Tommy Mack began his career in broadcasting and is a US Army graduate of the Defense Information School. He worked in Army Public and Command Information and earned a BS in Liberal Studies from the State University of New York, Albany. A marketing communications executive, Tommy became a business management consultant for a major international consulting company and its affiliates before establishing Tommy Mack Organization, a business consulting practice specializing in organization and communications management. A professional writer and blogger, he writes about politics, business, and culture.
  • Glenn Contrarian

    Tommy –

    An accomplished cheerleader, Ms. Palin drew a standing ovation when she declared, “This time next year we will have a true conservative in the Oval Office.” If President Obama is reelected and the etymological distinction of conservative prevails, such as a shared a preference for established things and a desire to preserve them, she will be correct.

    The sad thing is, there’s very, very few conservatives (in the Republican definition of the word) who would understand how very right you are, especially since under Obama, our personal tax burdens are at their lowest point since the Truman administration, and our effective corporate tax rate is among the lowest in the developed world – not to mention the fact that for all the conservative bile hurled at Obamacare, it was still a very Republican idea for at least a decade. But since Obama was the one who got it passed, well, that makes it unconstitutional (and socialistic too)!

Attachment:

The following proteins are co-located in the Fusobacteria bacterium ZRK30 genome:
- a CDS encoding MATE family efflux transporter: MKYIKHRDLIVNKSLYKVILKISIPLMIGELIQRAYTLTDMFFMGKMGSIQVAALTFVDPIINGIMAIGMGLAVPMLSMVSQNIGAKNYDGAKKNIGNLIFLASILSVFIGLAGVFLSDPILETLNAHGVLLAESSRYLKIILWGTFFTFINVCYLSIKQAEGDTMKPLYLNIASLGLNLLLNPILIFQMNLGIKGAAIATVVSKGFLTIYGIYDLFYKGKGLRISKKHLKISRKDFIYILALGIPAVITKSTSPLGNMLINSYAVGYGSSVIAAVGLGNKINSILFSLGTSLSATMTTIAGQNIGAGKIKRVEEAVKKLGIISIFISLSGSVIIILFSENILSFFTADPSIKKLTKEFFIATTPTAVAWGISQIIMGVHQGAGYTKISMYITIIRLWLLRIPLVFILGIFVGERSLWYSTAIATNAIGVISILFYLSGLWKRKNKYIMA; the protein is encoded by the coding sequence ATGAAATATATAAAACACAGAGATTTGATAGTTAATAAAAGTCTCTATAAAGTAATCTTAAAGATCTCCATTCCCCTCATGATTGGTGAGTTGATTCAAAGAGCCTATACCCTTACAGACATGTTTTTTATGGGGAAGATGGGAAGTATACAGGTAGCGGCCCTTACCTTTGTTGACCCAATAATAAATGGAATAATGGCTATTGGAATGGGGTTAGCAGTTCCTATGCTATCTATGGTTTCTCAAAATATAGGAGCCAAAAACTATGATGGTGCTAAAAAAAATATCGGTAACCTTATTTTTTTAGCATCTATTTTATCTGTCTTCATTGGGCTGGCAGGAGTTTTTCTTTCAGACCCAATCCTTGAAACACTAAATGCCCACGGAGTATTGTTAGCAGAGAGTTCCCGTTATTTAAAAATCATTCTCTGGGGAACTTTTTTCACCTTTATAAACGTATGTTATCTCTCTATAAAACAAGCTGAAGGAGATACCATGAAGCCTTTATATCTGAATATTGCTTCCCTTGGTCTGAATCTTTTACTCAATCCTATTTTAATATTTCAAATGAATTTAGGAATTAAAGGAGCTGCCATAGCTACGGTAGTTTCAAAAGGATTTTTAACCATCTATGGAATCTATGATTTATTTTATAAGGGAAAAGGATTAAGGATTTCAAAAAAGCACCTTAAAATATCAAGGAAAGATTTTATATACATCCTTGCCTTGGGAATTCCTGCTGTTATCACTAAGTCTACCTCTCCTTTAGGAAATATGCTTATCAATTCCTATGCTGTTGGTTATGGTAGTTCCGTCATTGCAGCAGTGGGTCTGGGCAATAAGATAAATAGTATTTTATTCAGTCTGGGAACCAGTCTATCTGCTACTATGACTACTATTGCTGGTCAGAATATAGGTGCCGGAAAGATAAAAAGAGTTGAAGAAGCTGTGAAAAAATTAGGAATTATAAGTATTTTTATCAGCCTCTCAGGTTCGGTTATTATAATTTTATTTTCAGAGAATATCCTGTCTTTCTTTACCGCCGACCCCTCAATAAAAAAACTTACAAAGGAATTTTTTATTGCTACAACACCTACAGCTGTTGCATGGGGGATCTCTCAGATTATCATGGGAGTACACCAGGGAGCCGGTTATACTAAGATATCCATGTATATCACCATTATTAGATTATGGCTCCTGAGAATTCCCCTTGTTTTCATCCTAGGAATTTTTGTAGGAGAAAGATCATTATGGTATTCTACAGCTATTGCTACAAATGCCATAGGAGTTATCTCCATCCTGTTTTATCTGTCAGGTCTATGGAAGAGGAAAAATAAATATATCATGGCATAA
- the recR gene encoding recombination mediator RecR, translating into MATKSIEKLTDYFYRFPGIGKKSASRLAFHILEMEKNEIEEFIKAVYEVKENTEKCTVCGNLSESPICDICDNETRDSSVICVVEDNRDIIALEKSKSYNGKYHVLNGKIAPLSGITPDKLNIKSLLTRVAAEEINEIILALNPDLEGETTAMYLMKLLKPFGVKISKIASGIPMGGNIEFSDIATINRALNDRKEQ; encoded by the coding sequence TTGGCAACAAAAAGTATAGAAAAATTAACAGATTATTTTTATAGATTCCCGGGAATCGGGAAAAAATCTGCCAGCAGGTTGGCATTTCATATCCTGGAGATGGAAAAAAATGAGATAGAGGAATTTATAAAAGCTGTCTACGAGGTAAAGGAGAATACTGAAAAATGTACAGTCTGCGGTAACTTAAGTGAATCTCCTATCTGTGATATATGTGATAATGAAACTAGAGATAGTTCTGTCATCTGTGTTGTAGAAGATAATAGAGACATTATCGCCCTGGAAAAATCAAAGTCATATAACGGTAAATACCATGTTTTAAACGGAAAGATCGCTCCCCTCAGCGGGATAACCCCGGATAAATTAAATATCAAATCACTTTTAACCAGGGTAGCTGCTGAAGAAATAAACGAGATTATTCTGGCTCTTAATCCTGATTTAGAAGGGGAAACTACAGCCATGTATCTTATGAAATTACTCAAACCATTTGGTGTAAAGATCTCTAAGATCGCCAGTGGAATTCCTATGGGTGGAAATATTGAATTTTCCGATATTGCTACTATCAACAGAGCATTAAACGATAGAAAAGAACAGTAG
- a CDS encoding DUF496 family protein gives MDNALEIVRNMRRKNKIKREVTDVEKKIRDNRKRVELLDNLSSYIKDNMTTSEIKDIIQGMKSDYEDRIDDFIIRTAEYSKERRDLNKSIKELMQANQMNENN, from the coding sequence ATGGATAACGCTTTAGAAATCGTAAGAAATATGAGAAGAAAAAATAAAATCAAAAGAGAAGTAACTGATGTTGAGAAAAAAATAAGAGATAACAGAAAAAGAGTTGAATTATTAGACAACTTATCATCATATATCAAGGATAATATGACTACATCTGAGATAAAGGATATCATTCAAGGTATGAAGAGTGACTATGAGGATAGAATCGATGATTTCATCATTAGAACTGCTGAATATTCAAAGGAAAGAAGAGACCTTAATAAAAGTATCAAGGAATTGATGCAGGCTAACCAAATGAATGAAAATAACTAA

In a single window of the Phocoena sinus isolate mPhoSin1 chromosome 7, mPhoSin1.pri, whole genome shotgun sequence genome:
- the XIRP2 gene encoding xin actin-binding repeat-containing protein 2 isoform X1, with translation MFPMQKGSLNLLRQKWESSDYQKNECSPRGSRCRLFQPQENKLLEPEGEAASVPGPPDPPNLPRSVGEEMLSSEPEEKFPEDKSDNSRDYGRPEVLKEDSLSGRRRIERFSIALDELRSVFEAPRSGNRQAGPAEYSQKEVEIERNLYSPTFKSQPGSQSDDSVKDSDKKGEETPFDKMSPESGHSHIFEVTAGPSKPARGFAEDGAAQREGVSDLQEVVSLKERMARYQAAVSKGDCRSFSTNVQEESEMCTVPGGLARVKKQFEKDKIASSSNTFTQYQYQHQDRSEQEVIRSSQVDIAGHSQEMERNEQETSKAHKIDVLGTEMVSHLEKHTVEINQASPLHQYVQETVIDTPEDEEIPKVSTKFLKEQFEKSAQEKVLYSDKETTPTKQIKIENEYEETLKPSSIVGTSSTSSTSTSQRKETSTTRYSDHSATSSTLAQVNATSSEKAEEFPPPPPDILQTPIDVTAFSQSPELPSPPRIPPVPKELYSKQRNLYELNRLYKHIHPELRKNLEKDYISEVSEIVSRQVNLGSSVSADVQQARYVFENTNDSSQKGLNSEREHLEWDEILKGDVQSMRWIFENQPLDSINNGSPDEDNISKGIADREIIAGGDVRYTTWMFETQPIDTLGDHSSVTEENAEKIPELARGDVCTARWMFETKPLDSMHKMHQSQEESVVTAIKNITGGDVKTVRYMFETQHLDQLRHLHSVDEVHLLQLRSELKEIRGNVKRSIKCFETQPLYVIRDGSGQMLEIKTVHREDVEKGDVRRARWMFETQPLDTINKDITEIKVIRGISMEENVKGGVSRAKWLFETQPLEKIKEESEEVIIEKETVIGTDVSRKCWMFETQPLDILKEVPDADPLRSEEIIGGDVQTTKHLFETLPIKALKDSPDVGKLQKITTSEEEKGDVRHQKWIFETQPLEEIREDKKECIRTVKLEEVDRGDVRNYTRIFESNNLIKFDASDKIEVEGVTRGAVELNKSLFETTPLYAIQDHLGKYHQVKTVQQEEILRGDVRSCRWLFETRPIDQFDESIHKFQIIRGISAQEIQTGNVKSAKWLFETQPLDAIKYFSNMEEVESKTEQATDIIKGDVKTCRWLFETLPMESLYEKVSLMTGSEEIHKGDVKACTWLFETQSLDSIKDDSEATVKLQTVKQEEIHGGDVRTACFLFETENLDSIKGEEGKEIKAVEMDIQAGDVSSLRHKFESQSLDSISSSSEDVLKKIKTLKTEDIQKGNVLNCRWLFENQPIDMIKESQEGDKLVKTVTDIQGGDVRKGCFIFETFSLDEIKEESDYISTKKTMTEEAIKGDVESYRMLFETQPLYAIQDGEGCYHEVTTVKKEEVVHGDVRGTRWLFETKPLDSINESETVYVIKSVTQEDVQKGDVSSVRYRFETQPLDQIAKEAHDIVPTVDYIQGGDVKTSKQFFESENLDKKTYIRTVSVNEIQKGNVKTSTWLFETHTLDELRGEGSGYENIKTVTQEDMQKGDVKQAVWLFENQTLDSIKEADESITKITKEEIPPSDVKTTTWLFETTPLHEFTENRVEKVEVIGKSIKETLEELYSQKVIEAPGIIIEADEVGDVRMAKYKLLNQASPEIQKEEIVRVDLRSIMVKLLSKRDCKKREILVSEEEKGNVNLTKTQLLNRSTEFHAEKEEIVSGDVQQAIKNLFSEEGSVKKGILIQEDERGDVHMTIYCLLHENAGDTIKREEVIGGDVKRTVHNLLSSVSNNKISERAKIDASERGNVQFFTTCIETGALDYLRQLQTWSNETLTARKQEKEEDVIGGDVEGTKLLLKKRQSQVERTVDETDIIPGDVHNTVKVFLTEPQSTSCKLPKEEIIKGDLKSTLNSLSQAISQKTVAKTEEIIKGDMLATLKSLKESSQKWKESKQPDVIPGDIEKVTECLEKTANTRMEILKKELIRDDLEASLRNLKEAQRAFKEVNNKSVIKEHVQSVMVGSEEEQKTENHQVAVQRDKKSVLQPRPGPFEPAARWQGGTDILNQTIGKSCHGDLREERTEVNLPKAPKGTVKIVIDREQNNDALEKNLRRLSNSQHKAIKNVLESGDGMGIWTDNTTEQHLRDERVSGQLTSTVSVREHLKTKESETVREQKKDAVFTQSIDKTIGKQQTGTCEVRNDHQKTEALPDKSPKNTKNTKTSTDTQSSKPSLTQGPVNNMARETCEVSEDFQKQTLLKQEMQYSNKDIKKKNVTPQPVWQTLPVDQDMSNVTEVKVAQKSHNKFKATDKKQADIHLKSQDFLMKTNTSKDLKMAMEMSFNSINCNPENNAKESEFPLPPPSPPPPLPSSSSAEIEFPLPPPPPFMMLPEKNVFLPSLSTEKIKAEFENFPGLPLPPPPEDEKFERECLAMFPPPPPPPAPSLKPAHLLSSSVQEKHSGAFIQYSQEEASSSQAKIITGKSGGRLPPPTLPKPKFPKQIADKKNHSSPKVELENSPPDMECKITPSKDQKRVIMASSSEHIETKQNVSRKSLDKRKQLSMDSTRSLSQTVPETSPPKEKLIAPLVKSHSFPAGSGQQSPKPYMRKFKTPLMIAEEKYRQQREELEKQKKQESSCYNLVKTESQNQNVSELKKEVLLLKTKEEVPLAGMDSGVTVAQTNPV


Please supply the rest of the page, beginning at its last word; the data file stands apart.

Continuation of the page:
• Cannonshop

    #1 Glenn, a bad idea, even one sold for decades by the perfumed princes in the GOP, is still a bad idea, even if it’s signed by a Democrat.

    I counter Tommy’s statement with this: There is no “True Conservative” in the GOP, the government, or in political noise that passes for dialogue-because it’s as empty a term as “Liberal” (capital “L”) in that same noisome fracas.

    Both terms are, effectively, as meaningless beyond their ability to divide, as “tory” and “Whig”-possibly moreso, since the most immoderate people are the ones who toss them about.

    In a “parlaimentary” structure like our neighbours to the north (canada), the GOP would be a coalition of perhaps as few as a dozen minor parties, or as many as fifty-most of them with contradictory ideologies. In our current duopoly, of course, those groups end up having to pretend to tolerate one another long enough to try and win elections every couple years, against what amounts to a fairly monolithic left. Democrats are better team players than Republicans, right down to the street level. The GOP lacks that fundamental unity, that mass-mindedness, the ability to automatically reattune one’s moral and political compass in order to support the team.

  • http://loftypremise.blogspot.com/ Tommy Mack

    Palin talked about “the good of our party” and not the good of our country in her usurpation of what it is to be conservative. To her it is just a word, it has no further meaning. To others it is a confusing word because it sounds like it has meaning but is confused with the British political party. Confusion and lack of meaning may explain the rise in the number of independents, where the notion of conservatism exists.

    I agree with Cannon’s assessment about the term Liberal since it too is so bandied as to be confused with the British Labour party.

    In 1962 former Democrat Ronald Reagan complained, “I didn’t leave the Democratic Party. The party left me.” Parties can do that sort of thing.

    Tommy

  • Baronius

    federalism, military strength, unobtrusive government…the rest is working out the particulars